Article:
The initiative is supported by a China Partnering Award from the BBSRC and a grant from the University of Leeds’ international fund, designed to assist the development of high-level international partnerships.

Abigail Chard | alfa
Further information:
http://www.leeds.ac.uk

More articles from Agricultural and Forestry Science:

nachricht Advance warning system via cell phone app: Avoiding extreme weather damage in agriculture
12.07.2018 | Leibniz-Zentrum für Agrarlandschaftsforschung (ZALF) e.V.

nachricht Fishy chemicals in farmed salmon
11.07.2018 | University of Pittsburgh

All articles from Agricultural and Forestry Science >>>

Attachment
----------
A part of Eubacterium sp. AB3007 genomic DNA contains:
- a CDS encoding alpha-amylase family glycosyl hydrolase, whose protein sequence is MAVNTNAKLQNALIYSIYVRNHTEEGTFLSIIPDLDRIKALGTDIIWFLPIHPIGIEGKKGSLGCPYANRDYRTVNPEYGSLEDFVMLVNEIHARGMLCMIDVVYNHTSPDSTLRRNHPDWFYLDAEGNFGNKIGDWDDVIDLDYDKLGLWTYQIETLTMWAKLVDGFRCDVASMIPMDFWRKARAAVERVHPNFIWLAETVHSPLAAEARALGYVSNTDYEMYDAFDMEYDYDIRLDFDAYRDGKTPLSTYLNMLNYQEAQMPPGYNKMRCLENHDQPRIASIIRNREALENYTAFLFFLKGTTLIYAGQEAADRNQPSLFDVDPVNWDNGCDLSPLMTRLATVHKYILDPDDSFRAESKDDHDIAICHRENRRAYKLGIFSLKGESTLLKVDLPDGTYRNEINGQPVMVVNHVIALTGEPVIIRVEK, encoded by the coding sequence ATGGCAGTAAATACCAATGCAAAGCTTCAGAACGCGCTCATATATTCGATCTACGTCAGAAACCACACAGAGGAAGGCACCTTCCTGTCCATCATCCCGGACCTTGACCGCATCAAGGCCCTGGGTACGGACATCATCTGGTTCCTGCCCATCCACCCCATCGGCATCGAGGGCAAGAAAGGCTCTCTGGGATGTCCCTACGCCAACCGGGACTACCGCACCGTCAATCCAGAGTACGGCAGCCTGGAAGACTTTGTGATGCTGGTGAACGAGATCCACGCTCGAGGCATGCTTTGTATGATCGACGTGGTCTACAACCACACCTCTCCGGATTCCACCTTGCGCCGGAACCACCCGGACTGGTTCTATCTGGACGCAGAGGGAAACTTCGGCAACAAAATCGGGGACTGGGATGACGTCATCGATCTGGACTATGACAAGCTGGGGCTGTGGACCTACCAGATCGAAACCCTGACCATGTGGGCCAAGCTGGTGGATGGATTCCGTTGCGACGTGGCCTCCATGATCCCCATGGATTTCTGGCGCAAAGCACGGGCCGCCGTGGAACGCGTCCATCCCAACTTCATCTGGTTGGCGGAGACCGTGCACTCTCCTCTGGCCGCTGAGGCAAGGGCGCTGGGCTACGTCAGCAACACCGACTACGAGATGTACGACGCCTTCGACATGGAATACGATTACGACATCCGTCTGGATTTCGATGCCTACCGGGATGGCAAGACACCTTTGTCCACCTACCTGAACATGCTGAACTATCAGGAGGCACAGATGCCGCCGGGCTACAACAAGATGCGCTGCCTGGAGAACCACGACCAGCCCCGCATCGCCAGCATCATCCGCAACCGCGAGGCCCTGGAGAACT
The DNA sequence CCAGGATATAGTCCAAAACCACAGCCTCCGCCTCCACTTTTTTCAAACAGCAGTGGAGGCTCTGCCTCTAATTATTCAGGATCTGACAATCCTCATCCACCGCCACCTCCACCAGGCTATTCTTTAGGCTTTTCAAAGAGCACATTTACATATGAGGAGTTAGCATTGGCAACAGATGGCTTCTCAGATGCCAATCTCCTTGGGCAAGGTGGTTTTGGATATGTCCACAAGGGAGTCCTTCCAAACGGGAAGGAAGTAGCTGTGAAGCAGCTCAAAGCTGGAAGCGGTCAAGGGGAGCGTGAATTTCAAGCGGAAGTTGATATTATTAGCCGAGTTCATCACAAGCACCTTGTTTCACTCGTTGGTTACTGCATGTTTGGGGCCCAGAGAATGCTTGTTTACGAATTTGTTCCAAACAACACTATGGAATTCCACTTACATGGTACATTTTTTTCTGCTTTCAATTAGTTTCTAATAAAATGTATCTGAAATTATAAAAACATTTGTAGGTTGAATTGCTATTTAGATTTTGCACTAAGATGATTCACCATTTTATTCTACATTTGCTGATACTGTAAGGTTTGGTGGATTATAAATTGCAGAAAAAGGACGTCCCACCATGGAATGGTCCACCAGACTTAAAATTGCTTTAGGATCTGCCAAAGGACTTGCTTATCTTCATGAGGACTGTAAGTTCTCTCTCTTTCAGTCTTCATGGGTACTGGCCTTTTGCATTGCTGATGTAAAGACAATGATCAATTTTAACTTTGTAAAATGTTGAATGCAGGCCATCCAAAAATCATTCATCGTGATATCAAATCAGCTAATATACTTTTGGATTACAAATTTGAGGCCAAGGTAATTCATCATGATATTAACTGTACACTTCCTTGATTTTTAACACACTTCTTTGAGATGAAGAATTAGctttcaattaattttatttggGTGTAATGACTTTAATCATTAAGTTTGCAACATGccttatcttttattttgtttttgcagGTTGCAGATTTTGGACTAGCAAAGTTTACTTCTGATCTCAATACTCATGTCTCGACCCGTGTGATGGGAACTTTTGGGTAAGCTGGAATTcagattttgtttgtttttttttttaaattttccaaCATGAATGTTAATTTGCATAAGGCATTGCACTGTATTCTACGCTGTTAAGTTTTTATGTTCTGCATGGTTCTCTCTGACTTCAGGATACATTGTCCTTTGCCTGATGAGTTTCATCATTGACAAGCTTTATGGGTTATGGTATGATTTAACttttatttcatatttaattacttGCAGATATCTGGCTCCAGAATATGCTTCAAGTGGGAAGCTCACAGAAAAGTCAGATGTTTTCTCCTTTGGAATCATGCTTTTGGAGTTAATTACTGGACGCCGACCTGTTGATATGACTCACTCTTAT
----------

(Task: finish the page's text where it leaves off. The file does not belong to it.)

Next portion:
The most recent press releases about innovation >>>

Die letzten 5 Focus-News des innovations-reports im Überblick:

Im Focus: First evidence on the source of extragalactic particles

For the first time ever, scientists have determined the cosmic origin of highest-energy neutrinos. A research group led by IceCube scientist Elisa Resconi, spokesperson of the Collaborative Research Center SFB1258 at the Technical University of Munich (TUM), provides an important piece of evidence that the particles detected by the IceCube neutrino telescope at the South Pole originate from a galaxy four billion light-years away from Earth.

To rule out other origins with certainty, the team led by neutrino physicist Elisa Resconi from the Technical University of Munich and multi-wavelength...

Im Focus: Magnetic vortices: Two independent magnetic skyrmion phases discovered in a single material